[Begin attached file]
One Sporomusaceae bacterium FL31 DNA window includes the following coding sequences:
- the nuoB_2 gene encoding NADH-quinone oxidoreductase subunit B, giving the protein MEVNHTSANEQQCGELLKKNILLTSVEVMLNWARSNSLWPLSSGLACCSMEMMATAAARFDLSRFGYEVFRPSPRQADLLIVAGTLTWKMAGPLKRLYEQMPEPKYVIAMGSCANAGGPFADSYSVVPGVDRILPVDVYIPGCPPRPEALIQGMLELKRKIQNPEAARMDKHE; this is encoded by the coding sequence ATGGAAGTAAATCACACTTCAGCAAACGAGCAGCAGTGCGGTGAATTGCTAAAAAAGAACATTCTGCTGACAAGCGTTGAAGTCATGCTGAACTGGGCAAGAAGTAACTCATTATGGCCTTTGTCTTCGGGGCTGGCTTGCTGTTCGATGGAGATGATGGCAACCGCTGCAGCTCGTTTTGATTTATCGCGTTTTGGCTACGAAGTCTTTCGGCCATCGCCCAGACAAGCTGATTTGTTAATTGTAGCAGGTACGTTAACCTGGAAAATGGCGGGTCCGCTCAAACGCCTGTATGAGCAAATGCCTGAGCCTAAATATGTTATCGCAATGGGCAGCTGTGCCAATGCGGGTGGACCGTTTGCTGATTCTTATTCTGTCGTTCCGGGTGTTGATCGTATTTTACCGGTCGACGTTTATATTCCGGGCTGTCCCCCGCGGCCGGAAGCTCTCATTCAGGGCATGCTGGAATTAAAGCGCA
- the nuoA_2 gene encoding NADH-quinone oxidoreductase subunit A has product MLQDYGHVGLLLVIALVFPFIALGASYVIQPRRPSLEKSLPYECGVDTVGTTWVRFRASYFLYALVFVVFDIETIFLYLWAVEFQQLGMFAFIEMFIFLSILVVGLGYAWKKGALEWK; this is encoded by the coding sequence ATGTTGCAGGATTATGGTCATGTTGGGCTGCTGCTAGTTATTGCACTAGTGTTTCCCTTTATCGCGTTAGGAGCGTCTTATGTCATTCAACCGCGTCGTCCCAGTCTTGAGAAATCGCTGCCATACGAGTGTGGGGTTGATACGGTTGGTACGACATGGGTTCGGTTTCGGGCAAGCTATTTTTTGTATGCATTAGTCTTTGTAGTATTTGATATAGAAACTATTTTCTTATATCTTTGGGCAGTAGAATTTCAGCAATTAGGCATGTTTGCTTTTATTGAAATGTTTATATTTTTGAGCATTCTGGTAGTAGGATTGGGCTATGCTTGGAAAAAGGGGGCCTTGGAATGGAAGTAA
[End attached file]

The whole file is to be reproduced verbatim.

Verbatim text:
One Sporomusaceae bacterium FL31 DNA window includes the following coding sequences:
- the nuoB_2 gene encoding NADH-quinone oxidoreductase subunit B, giving the protein MEVNHTSANEQQCGELLKKNILLTSVEVMLNWARSNSLWPLSSGLACCSMEMMATAAARFDLSRFGYEVFRPSPRQADLLIVAGTLTWKMAGPLKRLYEQMPEPKYVIAMGSCANAGGPFADSYSVVPGVDRILPVDVYIPGCPPRPEALIQGMLELKRKIQNPEAARMDKHE; this is encoded by the coding sequence ATGGAAGTAAATCACACTTCAGCAAACGAGCAGCAGTGCGGTGAATTGCTAAAAAAGAACATTCTGCTGACAAGCGTTGAAGTCATGCTGAACTGGGCAAGAAGTAACTCATTATGGCCTTTGTCTTCGGGGCTGGCTTGCTGTTCGATGGAGATGATGGCAACCGCTGCAGCTCGTTTTGATTTATCGCGTTTTGGCTACGAAGTCTTTCGGCCATCGCCCAGACAAGCTGATTTGTTAATTGTAGCAGGTACGTTAACCTGGAAAATGGCGGGTCCGCTCAAACGCCTGTATGAGCAAATGCCTGAGCCTAAATATGTTATCGCAATGGGCAGCTGTGCCAATGCGGGTGGACCGTTTGCTGATTCTTATTCTGTCGTTCCGGGTGTTGATCGTATTTTACCGGTCGACGTTTATATTCCGGGCTGTCCCCCGCGGCCGGAAGCTCTCATTCAGGGCATGCTGGAATTAAAGCGCA
- the nuoA_2 gene encoding NADH-quinone oxidoreductase subunit A has product MLQDYGHVGLLLVIALVFPFIALGASYVIQPRRPSLEKSLPYECGVDTVGTTWVRFRASYFLYALVFVVFDIETIFLYLWAVEFQQLGMFAFIEMFIFLSILVVGLGYAWKKGALEWK; this is encoded by the coding sequence ATGTTGCAGGATTATGGTCATGTTGGGCTGCTGCTAGTTATTGCACTAGTGTTTCCCTTTATCGCGTTAGGAGCGTCTTATGTCATTCAACCGCGTCGTCCCAGTCTTGAGAAATCGCTGCCATACGAGTGTGGGGTTGATACGGTTGGTACGACATGGGTTCGGTTTCGGGCAAGCTATTTTTTGTATGCATTAGTCTTTGTAGTATTTGATATAGAAACTATTTTCTTATATCTTTGGGCAGTAGAATTTCAGCAATTAGGCATGTTTGCTTTTATTGAAATGTTTATATTTTTGAGCATTCTGGTAGTAGGATTGGGCTATGCTTGGAAAAAGGGGGCCTTGGAATGGAAGTAA